Cadillac Records

Posted on December 4, 2008 at 5:00 pm

Lowest Recommended Age: Mature High Schooler
MPAA Rating: Rated R for pervasive language and some sexuality
Profanity: Very strong language including crude sexual references and racist epithets
Alcohol/ Drugs: Drinking, smoking, drug use
Violence/ Scariness: Guns, brutal beating, drug overdose
Diversity Issues: A theme of the movie
Date Released to Theaters: December 5, 2008

In the words of Etta James, at last.

At last, albeit imperfectly, the extraordinary story of the rise and fall of Chess Records has been given the loving attention it deserves. Magnificent performances and soul-shaking music make up for some narrative stumbles and dubious fictions in this, the higher profile of two films this year about the legendary Chicago record label.

Adrian Brody plays Leonard Chess, a Jewish immigrant who was one of the first to record and market the work of black artists in the 1950s, when it was still called “race music.” With talent like Mississippi Delta blues player Muddy Waters, harmonica virtuoso Little Walter, powerhouse vocalist Howlin’ Wolf, the silky soul chanteuse Etta James, and proto-rocker Chuck Berry, Chess recordings established the foundation for “race music” to become blues, then rhythm and blues, and then rock and roll.

That is a lot to get through in one movie, and if at times it descends into VH1 “Behind the Music”-isms, muddled chronology (the Rolling Stones show up before the early Elvis), and distortions of fact, it is understandable. The movie touches on some of the difficult issues of race and gender without much depth, as when the performers, limited by lack of education and the bigotry of the day, begin to resent the paternalism — and sloppy bookkeeping — of Chess. Generations of oppression and naivete about business make them suspicious that he is keeping too much of their money. And dramatically it falls victim to what I call the “and then” syndrome, piling events on top of each other without a strong narrative arc.

Jeffrey Wright as Muddy Waters, Gabrielle Union as his significant other Geneva, and Mos Def as Berry are outstanding as always; they are among the finest actors and most mesmerizing performers in Hollywood. Columbus Short, an appealing presence in “Stomp the Yard” and “This Christmas” is a revelation as Little Walter. And Beyonce Knowles (who also produced) gives James a gritty authenticity this glossy pop star has not reached before. What matters here is the characters and the music and in both categories the performances really deliver.

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Based on a true story Biography Drama Movies -- format Musical

Interview: John Sayles of “Honeydripper”

Posted on January 21, 2008 at 8:00 am

honeydripper2.jpg Writer-director-editor-actor John Sayles has made some of the most consistently literate, subtle, and engaging films of the last three decades, including The Secret of Roan Inish, Lone Star, Casa de los Babys, Passion Fish, and Eight Men Out. I spoke to him about his new movie, “Honeydripper,” the story of Tyrone (Danny Glover), who has a bar in 1950 Harmony, Alabama. His only hope for keeping it going is an appearance by recording star Guitar Sam. When Sam does not show up, Tyrone substitutes a young performer named Sonny, counting on the fact that no one in Harmony has any idea what Guitar Sam looks like.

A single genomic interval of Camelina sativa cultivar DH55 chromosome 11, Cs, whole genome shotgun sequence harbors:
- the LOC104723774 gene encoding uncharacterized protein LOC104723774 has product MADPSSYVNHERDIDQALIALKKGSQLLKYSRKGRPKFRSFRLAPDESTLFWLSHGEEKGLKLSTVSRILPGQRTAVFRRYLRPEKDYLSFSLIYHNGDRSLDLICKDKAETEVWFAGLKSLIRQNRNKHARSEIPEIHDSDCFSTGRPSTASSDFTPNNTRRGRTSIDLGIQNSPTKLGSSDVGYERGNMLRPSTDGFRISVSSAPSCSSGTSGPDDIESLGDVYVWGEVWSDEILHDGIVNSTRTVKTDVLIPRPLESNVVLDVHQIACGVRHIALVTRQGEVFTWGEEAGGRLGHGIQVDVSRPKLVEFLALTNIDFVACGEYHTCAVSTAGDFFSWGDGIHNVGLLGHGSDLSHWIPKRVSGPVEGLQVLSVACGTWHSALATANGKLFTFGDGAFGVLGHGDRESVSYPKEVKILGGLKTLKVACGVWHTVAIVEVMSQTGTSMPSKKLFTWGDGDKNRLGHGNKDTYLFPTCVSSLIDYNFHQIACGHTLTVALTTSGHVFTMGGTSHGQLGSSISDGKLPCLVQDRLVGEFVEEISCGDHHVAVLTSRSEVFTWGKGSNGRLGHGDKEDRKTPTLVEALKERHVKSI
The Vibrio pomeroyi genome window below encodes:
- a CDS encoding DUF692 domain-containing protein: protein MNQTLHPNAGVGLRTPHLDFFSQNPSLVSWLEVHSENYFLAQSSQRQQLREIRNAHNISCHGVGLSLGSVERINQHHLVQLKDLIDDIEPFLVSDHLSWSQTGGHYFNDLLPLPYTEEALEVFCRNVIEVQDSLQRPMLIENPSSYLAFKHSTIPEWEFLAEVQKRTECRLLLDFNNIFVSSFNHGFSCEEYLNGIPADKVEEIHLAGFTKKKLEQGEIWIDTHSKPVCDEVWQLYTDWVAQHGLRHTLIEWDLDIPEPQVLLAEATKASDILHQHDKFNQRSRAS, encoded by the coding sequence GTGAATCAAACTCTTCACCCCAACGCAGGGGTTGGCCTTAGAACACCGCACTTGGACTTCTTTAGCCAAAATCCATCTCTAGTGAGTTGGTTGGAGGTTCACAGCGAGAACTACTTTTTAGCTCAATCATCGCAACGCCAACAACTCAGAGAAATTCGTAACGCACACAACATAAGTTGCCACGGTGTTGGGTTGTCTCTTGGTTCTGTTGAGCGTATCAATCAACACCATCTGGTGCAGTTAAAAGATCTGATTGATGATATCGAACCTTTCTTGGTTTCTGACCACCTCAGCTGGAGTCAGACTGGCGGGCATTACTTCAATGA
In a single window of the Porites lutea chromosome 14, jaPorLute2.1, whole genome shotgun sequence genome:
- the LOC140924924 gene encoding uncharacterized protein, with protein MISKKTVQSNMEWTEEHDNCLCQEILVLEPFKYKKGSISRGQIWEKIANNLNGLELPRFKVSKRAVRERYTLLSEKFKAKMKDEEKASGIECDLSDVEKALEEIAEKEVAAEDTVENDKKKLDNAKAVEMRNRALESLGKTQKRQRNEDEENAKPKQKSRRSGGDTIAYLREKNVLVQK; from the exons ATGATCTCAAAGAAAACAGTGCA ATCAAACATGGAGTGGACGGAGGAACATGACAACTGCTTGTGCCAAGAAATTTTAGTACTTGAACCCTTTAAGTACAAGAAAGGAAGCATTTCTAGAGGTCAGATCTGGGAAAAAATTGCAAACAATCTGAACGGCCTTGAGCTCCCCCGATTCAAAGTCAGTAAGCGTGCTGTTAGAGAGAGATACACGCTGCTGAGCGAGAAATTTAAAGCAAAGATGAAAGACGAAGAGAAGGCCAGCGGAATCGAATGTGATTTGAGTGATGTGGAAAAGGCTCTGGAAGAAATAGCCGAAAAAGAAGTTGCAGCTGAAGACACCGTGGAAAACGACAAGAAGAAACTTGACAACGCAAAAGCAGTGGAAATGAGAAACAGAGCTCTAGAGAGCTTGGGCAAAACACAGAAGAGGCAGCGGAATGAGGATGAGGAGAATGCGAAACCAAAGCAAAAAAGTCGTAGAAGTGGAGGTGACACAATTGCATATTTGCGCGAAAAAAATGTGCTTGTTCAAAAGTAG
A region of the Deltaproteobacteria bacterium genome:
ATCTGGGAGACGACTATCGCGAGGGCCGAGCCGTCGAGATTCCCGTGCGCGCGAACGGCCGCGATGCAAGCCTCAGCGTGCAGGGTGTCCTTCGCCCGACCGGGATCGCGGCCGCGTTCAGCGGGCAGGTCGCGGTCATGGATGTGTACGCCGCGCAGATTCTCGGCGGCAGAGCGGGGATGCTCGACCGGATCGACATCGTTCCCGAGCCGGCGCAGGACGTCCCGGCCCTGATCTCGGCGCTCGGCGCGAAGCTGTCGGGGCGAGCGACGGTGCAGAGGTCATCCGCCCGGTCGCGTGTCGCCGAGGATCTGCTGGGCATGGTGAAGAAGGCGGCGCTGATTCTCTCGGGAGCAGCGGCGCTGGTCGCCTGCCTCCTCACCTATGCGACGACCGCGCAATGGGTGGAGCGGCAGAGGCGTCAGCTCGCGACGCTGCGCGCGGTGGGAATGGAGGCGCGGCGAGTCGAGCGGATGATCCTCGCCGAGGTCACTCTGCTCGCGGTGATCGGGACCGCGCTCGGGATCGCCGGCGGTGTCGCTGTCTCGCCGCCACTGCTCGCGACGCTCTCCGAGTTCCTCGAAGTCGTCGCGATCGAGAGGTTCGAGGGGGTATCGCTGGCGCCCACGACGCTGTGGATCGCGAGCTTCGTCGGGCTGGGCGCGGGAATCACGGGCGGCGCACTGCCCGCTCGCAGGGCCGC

Would you say there is one theme in your movies, one idea that you like to explore?
The ones that are set in the US, a lot of them are about that tension between the American dream, what we think of as our ideal, and the reality. I like to show people who think they have nothing to do with each other listening to each other. Music is the way people pay attention to each other first, listening to and borrowing from each other’s music, before they are willing to share ideas.
Your last few films have been contemporary. What is different about doing a film set in another time?
Period films are more fun for the art dept. They read a lot of books and look at a lot of pictures, looking at cars, guitars, everything that appears in the film. I am thinking through the characters, how did they think back then, what did they accept, what did they question. This takes place in 1950, before the media started calling it the Civil Rights Movement. Southern towns were not on the alert yet that there was going to be a movement. They were still saying, “We thought all our colored people were happy.” You have to get yourself back into that head. I read autobiographies and biographies, to just get the vibe of the time. It’s within my lifetime, but we’re talking to people who are younger. Our audience is adults who were born years after Martin Luther King was assassinated. He’s somebody on the history channel to them and they do not have that personal experience of how radical he was.
For me the heaviest line in the movie is when the sheriff says “Take your hat off,” not because he’s the sheriff, it’s not a question of his legal authority. It is just because he is white. Unlearning what we know, every character you have to kind of work that equation in. The political activist in the film is the Pullman porter . They were the guys who got around and delivered the message. They had the most radical union. That was the era of A. Philip Randolph.


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